Rich and poor countries are asking different questions in this crisis.
In the industrial countries, and the United States in particular, the current financial crisis has raised fundamental questions about capitalism and the so-called Anglo-Saxon version of it that had elevated the status and role of finance. The London-based Financial Times ran a series on the future of capitalism over several months and many of the world’s leading economists and other intellectuals weighed in on this topic. The global conference/seminar circuits are teeming with crisis-induced introspection and prognostication. Radical reform of the international monetary and financial system has been set in motion. All in all, it is difficult to escape the sense that the crisis represents a rupture, a discontinuity that will make the future less recognisable from the past.
Surprisingly, in the emerging markets, including India, there has been no such existential angst about capitalism, no serious questioning of the role of the market. It is not that these countries have not been affected by the crisis. Indeed, all countries—rich and poor—have found themselves in the same financial maelstrom, if not in the same boat, and the effects have been substantial. There has also been serious discussion and action on the appropriate short-term responses to the crisis. But, there have been no serious calls or indeed actions to roll back capitalism, to erect protectionist barriers, or to re-nationalise the economy. Most surprising, there has not even been a pitch to restrict inflows of fickle foreign capital that were arguably at the centre of this crisis for many emerging markets. The crisis may have exposed the claim of a decoupled world economy, but it seems to have emphasised the decoupling in policy debate and long-term policy choices.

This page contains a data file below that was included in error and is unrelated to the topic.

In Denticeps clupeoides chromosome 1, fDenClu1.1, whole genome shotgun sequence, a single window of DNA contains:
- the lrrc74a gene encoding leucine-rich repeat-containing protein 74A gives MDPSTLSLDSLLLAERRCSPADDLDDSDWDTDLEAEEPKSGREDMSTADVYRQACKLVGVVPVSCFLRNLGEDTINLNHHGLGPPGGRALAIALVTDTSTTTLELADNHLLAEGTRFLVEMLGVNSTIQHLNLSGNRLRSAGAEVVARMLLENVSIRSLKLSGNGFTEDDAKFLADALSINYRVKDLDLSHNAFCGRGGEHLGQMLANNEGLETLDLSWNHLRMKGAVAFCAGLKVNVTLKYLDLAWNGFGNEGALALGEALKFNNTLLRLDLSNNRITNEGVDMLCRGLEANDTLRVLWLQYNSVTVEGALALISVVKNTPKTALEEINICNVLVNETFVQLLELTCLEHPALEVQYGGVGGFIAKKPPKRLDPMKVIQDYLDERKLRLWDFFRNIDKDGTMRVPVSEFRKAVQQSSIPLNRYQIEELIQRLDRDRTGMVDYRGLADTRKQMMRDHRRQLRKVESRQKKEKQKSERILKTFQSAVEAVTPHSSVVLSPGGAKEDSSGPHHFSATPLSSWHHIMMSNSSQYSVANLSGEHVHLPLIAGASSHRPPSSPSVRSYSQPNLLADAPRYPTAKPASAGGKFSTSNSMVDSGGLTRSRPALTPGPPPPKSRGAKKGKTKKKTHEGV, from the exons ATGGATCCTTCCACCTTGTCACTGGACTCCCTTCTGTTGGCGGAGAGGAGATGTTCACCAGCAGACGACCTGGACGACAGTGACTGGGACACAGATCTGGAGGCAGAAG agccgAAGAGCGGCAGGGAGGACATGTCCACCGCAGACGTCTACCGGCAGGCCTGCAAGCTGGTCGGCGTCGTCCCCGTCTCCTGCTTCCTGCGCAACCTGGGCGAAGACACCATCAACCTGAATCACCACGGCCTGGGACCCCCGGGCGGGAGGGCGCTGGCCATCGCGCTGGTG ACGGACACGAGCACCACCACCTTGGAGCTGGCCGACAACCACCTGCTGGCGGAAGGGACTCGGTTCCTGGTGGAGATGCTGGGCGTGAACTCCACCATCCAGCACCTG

What explains this decoupling? First, the crisis originated in the US and to a lesser extent in Europe. The rest of the world has been affected, and in some cases, seriously. But it remains true that the original sin was committed in the “core” not in the periphery, which has therefore had less reason to turn inward. And many emerging market countries, especially in Asia and parts of Latin America (Brazil and Chile, for example), as a consequence of prudent economic management, have been less affected by the crisis (see my calculations of the relative growth impact of the crisis based on the IMF’s latest forecasts at http://www.iie.com/realtime/?p=633) and managed to mitigate its worst impacts. So, what should we be introspecting about, they are entitled to ask?
Second, one contentious aspect of the debate has been new to the United States but less so for developing countries. The crisis has been a kind of intellectual wake-up call or a revelation for the United States in one sense: it has been forced to recognise that sordid political economy applies not just to those poor countries out there but also back at home.
Until this crisis hit, the discourse surrounding finance, as it witnessed securitisation and the creation of new and incomprehensible instruments such as collateralised debt obligations and other exotic mutants, had always been more technical than political. But recent contributions have changed that.